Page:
I recently finished the Liveship Traders series by Robin Hobb. I read the two trilogies about FitzChivalry before I went to Germany and found them really great. The writing style is rich, with big words I haven’t seen before (and I have a good vocabulary), descriptive without being flowery. The plot moves along at a good, epic story pace, but the books seem to take forever to get through – making them a really worthwhile $9. Unlike Tolkien, characters don’t take an eternity to wander through the wilderness, but they are going on life-changing journeys to save their culture from incompetent short-sighted politicians and invading forces of evil.
The world itself is well developed, with weather and wildlife that differs depending on where the characters are. The magic in the world is subtle and somewhat rare, and its mechanics are different than your typical sorcery. Each nation has its own culture, from the Six Dutchies in the north that are barbaric but equalitarian survivors, to Chalced, the empire whose prosperity is built on slavery and conquest.
With such differing cultures and goals, there is a lot of political tension and maneuvering that is handled realistically. Weak leaders put their own interests ahead of the greater good, and heroes learn (or not) from realistic mistakes. Very few, if any, characters are clearly good or bad – they are very humanly flawed, struggling against handicaps, addictions, and mistakes in judgement – but Robin Hobb does an excellent job of fleshing each out to be more than a token tragic flaw. Even minor characters are given personalities that are easily brought to life through skilled writing. I was particularly impressed when a section written from a young girl’s point of view was clearly written through the lens of her priorities and perception of the world around her. Men and women are equally well characterized, with different sets of priorities and attitudes.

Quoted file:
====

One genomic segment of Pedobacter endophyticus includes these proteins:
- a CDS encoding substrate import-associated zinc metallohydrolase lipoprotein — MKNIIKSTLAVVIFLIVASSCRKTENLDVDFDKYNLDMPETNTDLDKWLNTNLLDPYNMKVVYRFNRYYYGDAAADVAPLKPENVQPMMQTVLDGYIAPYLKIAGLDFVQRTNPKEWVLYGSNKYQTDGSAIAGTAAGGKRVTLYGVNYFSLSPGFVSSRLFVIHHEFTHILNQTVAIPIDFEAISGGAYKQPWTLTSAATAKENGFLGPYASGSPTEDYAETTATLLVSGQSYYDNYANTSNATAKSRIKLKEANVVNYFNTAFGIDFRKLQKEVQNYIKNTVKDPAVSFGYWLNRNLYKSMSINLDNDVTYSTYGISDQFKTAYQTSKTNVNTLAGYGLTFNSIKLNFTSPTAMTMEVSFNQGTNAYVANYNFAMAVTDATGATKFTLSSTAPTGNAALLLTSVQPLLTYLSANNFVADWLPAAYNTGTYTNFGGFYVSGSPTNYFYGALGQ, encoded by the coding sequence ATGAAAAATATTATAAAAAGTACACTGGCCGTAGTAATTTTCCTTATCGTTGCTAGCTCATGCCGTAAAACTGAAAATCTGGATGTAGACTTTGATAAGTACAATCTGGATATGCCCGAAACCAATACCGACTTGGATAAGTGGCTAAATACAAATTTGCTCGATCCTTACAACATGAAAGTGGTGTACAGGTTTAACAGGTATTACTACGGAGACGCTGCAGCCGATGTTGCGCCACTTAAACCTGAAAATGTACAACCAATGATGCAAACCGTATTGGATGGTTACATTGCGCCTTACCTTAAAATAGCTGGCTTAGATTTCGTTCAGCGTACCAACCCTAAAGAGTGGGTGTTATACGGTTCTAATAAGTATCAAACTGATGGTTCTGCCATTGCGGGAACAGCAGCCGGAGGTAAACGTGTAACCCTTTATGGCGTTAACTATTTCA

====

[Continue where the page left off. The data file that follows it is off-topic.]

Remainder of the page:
One of my only complaints reading the Liveship Traders books was that even to my extremely limited knowledge of sailing ships and related concepts, there were a lot of flaws that were apparent. Even if I didn’t know the definition of a ship is “a boat with three or more masts,” I learned enough from the Hornblower books that you can see a ship from far enough away that you won’t have the enemy shooting flaming arrows at you within minutes of sighting them. That was the most obvious instance that bothered me, but I ran across a few others… if you’re a Captain Aubrey nut, I think you’ll have to remember MST3K’s advice on suspension of disbelief.
If you’re wondering how he eats and breathes / And other science facts, / Just repeat to yourself “It’s just a show, / I should really just relax…”
Otherwise, I find the whole atmosphere Hobb has created amazingly realistic for epic fantasy. Basically I like these books for a lot of the same reasons that I like Battlestar Galactica and DS9.